The other thing I have to say about fish and chips is that we Jews like to eat fried fish cold, but then we don't batter the fish, just flour and egg. I suppose it forms a batter anyway but it doesn't separate from the fish, and we like a solid fish, say kingfish, while Australians seem to go for thinner fillets encased in oily batter. Cahill's did something in between. To follow, tea for Nana, while I always ate fruit salad and ice cream; this I also used to eat on our Saturday afternoon excursions to the 'Cross' which Nana said reminded her of Paris, because it was full of 'artists' like herself. So Nana would sip her tea while I ate my tinned fruit salad and we enjoyed each other and the world, and what a delight for a chatty little girl, the undivided attention of such a beloved adult. I do believe that I will never feel as grown up, ever again, as I did when I was a little girl, out for lunch with my Nana.

So as you see I have a sentimental attachment to fish and chips. Their cooking and consumption have flavoured my childhood and possibly yours. The association of fish and chips with that Hanson woman2 is therefore particularly galling, and yet also pertinent. I've never believed that it's just a coincidence that she is purveyor of fish and chips; after all, fish and chips are emblematic of 'Englishness'. Hanson wants Australians to maintain their cultural identification with the mother country, she could hardly have achieved her profile were she the proprietor of a noodle shop.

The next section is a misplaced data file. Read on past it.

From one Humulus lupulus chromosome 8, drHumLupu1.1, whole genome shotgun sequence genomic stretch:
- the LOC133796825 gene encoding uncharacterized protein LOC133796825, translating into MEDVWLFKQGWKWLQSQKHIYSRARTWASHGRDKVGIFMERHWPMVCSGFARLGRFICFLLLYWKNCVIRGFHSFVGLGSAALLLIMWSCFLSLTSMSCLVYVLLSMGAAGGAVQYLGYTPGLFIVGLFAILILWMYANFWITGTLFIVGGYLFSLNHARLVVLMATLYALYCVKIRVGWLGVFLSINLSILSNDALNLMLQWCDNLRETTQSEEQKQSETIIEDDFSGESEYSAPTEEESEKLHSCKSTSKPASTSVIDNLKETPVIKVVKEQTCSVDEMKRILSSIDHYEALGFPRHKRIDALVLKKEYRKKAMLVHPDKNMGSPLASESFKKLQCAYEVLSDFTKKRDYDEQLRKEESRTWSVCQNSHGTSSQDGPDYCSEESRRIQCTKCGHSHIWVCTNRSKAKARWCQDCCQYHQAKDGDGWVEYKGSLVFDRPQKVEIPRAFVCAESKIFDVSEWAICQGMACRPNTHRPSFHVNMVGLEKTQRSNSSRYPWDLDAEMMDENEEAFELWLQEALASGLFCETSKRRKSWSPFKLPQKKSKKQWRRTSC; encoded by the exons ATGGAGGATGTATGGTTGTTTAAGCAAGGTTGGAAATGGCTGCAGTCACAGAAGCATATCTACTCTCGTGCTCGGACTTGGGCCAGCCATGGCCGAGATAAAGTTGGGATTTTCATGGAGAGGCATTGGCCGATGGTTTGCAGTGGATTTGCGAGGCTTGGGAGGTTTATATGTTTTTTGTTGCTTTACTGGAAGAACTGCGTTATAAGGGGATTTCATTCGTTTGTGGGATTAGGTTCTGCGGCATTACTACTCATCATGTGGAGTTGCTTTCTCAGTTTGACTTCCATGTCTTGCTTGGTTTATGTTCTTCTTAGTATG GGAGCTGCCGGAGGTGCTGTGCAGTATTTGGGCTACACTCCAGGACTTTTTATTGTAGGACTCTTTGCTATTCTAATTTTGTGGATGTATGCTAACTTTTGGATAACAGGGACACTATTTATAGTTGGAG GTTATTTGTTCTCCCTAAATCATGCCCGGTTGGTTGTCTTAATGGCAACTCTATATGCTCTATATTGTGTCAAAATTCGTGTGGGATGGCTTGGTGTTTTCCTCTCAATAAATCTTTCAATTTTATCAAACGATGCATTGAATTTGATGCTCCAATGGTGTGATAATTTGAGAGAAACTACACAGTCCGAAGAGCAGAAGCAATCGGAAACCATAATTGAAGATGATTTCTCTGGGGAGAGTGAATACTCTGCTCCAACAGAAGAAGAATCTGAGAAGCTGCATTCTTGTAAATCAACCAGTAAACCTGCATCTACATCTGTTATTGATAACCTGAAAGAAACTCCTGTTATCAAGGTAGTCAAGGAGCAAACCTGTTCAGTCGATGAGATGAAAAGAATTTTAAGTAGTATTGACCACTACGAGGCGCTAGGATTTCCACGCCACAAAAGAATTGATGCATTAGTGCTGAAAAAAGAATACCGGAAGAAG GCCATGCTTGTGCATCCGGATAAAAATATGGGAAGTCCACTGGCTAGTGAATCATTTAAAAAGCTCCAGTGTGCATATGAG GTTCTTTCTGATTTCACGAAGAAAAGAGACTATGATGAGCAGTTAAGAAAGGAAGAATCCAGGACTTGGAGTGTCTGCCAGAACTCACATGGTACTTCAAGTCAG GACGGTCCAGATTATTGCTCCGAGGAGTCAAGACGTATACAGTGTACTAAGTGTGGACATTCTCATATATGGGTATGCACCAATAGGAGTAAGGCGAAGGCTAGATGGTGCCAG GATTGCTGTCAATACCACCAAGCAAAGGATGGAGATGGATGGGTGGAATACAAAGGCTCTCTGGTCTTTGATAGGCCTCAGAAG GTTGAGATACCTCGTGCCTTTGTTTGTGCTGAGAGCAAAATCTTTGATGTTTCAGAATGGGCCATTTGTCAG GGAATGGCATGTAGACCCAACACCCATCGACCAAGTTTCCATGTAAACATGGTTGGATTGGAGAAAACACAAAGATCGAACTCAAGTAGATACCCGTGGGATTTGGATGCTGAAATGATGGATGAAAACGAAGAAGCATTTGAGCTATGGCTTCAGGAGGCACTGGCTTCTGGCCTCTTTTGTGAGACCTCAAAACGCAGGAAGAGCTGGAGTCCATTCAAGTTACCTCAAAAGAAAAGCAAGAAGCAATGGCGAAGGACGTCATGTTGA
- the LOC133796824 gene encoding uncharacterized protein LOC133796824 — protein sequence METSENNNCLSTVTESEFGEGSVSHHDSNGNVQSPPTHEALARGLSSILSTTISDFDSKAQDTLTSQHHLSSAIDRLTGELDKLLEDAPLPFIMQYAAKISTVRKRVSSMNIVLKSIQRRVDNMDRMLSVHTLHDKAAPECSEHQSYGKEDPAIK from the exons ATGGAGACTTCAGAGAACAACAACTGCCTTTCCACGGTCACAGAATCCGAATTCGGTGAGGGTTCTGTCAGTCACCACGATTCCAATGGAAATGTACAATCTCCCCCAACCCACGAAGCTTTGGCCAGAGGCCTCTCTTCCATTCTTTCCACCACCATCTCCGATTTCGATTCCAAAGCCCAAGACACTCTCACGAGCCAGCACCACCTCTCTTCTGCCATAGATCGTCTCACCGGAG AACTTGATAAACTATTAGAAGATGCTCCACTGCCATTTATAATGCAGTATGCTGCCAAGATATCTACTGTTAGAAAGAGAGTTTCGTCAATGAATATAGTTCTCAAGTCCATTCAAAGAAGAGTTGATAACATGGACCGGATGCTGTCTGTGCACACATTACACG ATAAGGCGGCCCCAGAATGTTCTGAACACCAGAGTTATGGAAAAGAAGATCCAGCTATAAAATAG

So as you see I have a sentimental attachment to fish and chips. Their cooking and consumption have flavoured my childhood and possibly yours. The association of fish and chips with that Hanson woman2 is therefore particularly galling, and yet also pertinent. I've never believed that it's just a coincidence that she is purveyor of fish and chips; after all, fish and chips are emblematic of 'Englishness'. Hanson wants Australians to maintain their cultural identification with the mother country, she could hardly have achieved her profile were she the proprietor of a noodle shop.

Here lies the Great Divide and I fear that I may be part of the problem, not the solution. I am hoist on my hybrid petard, uncomfortably, because much as I dislike elitist Epicureanism I have seen that the reality of what we eat in this country is not always pretty. And all the best efforts of the proselytising 'foodie' media are falling on deaf or already converted ears. Back in the mother country, this battleground is already well trod: